Overall occupancy at major western mountain resorts finished up 5.7 percent this winter compared to last season and on-the-books occupancy for the May through October period is running 6.6 percent ahead of last year, according to Mountain Travel Research Program (MTRiP).

The season started with strong momentum but faded as the season progressed except for strong numbers in March at most destinations. Actual occupancy was up in five of the six months (all but April) while nightly rates were up four of the six months (all but February and April).  April itself was weaker than last year with occupancy down 2.5 percent compared to April 2010.

These increases were supported by slow but steady improvements in the overall economy with an appreciative nod to Mother Nature who certainly did her part in most regions, explained Ralf Garrison, director of MTRiP. MTRiPs lodging results generally track destination guests but are consistent with the skier visit numbers released by the National Ski Areas Association that recently reported 60.1 million skier/rider visits which were also up from last year and close behind the record of 60.5 million visits in 2007-08.

The report also provided the most recent data on the upcoming summer season.  The month of May is currently up 8.8 percent while on-the-books occupancy for the next six months (May-October) is up 6.6 percent with average nightly rate down 0.3 percent.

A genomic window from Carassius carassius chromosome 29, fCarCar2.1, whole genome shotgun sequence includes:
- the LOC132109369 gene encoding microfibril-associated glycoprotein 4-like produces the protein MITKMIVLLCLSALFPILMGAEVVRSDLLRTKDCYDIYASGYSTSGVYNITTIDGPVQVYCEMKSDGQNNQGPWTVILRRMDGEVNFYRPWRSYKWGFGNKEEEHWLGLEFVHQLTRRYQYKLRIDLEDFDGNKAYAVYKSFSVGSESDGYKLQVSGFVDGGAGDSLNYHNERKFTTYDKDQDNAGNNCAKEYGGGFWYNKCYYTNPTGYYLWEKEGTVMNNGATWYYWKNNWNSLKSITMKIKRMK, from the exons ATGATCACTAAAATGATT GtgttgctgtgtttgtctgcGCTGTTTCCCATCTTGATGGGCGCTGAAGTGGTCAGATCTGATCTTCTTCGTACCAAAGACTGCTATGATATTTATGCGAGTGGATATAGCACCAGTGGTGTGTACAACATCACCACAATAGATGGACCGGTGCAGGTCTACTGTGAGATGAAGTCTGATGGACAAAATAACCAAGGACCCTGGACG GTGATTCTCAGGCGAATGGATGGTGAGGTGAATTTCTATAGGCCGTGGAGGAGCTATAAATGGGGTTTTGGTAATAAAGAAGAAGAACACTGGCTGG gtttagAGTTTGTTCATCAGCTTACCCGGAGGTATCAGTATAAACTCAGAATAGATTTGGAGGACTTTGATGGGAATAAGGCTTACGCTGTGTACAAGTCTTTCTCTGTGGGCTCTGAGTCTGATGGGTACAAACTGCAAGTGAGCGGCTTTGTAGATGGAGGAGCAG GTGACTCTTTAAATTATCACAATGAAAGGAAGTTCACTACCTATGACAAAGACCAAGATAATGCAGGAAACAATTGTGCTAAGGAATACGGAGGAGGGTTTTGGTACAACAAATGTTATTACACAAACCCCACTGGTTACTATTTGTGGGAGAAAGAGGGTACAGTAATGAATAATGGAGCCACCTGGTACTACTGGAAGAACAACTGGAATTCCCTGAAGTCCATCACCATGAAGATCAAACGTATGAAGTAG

Key economic indicators for April were also summarized in the monthly report.  The Dow Jones Industrial Average was up four percent, unemployment was down to nine percent with 240,000 new jobs added, and the Consumer Confidence Index was up 2.5 percent.  On the less positive side, there were sharp increases in both the Consumer Price Index and the Travel Price Index (TPI) with both increases attributed to the rise in crude oil.

For the travel industry, our big concern is that the increase in the TPI means travel inflation has jumped up to 6.9 percent and is dramatically outpacing consumer inflation at 2.7 percent, said Tom Foley, MTRiP analyst.  Despite that important consideration, in recent months weve watched the elements come together to provide a robust foundation for economic recovery with the lead indicators increasing consistently and giving us cause for optimism.

The report pointed out that while summer occupancy is pacing ahead of last year, nightly rates remain flat at this point.

We are pleased to report that nearly all the metrics are up and looking forward, things are going the right way, said Garrison.  There remains uncertainty and inconsistency among some indicators and results vary significantly in some cases, but we continue to consider the cup more than half full, he added.

MTRiP data is derived from a sample of 265 property management companies in 15 mountain destination communities, representing 24,000 rooms across Colorado, Utah, California, and Oregon and may not reflect the entire mountain destination travel industry. Results may vary significantly among/between resorts and participating properties.